Hunter Local Land Services urging Upper Hunter producers to consider how they are going to feed and manage water supplies for their livestock over summer

WITH just a few weeks to go until local saleyards and processors wind down for the end of year break, Hunter Local Land Services (LLS) is urging producers in the Upper Hunter to consider how they are going to feed and manage water supplies for their livestock over summer.

One hundred per cent of the region is drought-affected, with more than half now classified as being in intense drought.

Hunter Local Land Services general manager Brett Miners said with severe drought and in some areas bushfires now impacting producers, it's more important than ever to be planning ahead.

"We are headed into our third summer affected by drought, an unusual occurrence in our region, and there is no significant rain forecast for the near future," he explained.

"While many producers have made the difficult choice to destock, we know there are still lots of landholders trying to hang onto their stock, despite issues with feed and water availability.

"We are urging producers to make realistic feed and water budgets and honestly consider their options.

"As things get hotter the water requirements of stock increase, and feed remains expensive and difficult to source due to the widespread drought.

"Please take time to understand the physical, emotional and financial costs of ongoing feeding and what other options there might be.

"In some cases it will be selling excess stock or destocking - and with Christmas looming, there will be limits to your marketing and processing opportunities."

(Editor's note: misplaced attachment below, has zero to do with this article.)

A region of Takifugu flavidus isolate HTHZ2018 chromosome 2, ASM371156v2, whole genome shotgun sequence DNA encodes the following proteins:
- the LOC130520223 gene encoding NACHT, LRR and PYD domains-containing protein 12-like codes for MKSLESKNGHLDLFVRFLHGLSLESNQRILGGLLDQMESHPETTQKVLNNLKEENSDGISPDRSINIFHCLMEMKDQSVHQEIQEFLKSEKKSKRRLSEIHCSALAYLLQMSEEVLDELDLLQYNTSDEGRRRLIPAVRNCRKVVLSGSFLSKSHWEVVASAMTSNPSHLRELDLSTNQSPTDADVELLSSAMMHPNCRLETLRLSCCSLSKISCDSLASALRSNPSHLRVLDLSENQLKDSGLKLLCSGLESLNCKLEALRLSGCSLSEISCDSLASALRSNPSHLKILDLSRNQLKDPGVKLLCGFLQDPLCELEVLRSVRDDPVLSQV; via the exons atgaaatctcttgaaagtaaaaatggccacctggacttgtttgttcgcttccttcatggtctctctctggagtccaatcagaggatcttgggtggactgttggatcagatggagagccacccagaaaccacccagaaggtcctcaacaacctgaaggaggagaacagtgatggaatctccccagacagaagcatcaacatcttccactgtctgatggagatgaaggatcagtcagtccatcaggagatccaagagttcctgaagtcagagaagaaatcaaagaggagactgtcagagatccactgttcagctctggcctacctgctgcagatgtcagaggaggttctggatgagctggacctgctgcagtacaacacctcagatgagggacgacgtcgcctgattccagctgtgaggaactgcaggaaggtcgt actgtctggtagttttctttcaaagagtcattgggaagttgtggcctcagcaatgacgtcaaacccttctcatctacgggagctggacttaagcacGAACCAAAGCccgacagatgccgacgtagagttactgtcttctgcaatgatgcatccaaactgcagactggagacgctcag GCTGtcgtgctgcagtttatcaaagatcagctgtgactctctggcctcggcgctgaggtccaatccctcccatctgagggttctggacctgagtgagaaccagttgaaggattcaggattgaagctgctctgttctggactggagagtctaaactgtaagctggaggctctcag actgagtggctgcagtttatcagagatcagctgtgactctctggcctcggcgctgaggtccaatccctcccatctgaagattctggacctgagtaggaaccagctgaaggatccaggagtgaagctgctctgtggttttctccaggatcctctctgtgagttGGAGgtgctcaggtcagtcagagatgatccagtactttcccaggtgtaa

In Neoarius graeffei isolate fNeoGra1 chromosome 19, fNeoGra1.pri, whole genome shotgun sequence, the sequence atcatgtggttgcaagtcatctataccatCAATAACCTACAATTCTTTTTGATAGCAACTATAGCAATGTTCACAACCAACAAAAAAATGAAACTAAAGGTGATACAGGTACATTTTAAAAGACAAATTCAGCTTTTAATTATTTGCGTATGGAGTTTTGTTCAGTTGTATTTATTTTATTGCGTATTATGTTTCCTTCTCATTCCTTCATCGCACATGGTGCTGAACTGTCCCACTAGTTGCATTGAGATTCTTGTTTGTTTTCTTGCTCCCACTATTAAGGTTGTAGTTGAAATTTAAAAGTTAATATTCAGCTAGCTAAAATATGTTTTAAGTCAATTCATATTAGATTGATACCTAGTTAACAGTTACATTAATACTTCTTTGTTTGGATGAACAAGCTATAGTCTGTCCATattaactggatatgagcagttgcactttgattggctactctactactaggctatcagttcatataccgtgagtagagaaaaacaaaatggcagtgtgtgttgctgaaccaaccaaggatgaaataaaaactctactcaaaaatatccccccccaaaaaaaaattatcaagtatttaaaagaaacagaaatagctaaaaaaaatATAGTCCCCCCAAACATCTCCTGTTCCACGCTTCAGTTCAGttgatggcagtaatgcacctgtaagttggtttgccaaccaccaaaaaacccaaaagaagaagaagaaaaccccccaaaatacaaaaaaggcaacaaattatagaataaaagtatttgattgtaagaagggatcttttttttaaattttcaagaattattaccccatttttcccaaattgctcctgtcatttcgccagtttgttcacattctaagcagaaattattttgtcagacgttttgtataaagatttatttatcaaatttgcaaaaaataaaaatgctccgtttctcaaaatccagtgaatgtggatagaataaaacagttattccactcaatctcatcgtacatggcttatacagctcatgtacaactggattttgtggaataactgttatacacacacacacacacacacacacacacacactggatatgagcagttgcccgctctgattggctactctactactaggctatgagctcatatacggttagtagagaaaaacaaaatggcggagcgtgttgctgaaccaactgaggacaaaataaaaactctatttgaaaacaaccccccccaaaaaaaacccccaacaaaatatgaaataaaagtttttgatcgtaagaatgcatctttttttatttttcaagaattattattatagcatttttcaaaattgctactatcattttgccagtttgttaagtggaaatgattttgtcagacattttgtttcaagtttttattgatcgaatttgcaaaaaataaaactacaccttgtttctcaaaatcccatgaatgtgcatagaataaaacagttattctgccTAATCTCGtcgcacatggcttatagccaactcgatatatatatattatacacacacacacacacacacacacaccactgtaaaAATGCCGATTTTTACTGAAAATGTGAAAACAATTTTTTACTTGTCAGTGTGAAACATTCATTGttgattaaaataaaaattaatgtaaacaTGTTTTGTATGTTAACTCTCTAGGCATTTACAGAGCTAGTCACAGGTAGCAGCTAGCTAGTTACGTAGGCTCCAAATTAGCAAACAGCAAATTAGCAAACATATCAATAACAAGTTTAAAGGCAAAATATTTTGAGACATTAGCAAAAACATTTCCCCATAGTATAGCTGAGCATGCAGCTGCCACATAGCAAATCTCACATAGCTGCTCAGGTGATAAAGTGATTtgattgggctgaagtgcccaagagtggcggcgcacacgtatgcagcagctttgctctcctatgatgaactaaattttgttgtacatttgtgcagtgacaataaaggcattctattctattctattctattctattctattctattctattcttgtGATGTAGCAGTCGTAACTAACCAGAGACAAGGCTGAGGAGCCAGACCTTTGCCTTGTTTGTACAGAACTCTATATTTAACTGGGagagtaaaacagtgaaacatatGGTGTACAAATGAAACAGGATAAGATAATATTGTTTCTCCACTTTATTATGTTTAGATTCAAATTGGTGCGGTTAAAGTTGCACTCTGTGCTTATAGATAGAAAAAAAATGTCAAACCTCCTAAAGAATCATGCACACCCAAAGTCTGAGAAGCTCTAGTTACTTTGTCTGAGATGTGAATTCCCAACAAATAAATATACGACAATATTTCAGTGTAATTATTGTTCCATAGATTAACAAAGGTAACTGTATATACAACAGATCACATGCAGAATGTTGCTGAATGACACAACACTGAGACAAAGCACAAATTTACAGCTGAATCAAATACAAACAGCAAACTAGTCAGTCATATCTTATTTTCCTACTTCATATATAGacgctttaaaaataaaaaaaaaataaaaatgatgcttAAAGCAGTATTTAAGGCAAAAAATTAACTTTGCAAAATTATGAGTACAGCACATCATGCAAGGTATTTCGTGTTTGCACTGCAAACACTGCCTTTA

Livestock sales in the region will finish as of December 19, with many not reopening until after January 5.

A number of processors are already also booked up into January.

"If you choose to hang onto your stock, make sure you reach out to your local rural supplier now to source quality feed," Mr Miners said.

"Hunter Local Land Services is offering free testing of feed, to help producers buying in feed be assured the purchased fodder is meeting the nutritional requirements of their stock and doesn't pose any threats to their health through issues like nitrate poisoning.

"If you need advice to help you make decisions about whether to feed or sell your livestock, contact the Hunter Local Land Services team for assistance on 1300 795 299."

The NSW Government's Drought Transport Subsidy can be applied to the cost of transporting fodder, water to a property for stock or domestic use, stock to and from agistment, stock to sale or slaughter.

The Emergency Water Infrastructure Rebate scheme is available to eligible primary producers who can claim rebates of up to $25,000 on new purchases and installation costs of water infrastructure projects.

This includes the installation of pipes, water storage and water pumps, de-silting dams and associated power supplies such as generators.

Hunter Local Land Services has a dedicated drought administration officer, Anne Lantry, available to help you lodge applications with the NSW Rural Assistance Authority, including claiming Drought Transport Subsidies or the Emergency Water Infrastructure Rebate Scheme.

You can make an appointment to meet her by phoning 1300 795 299.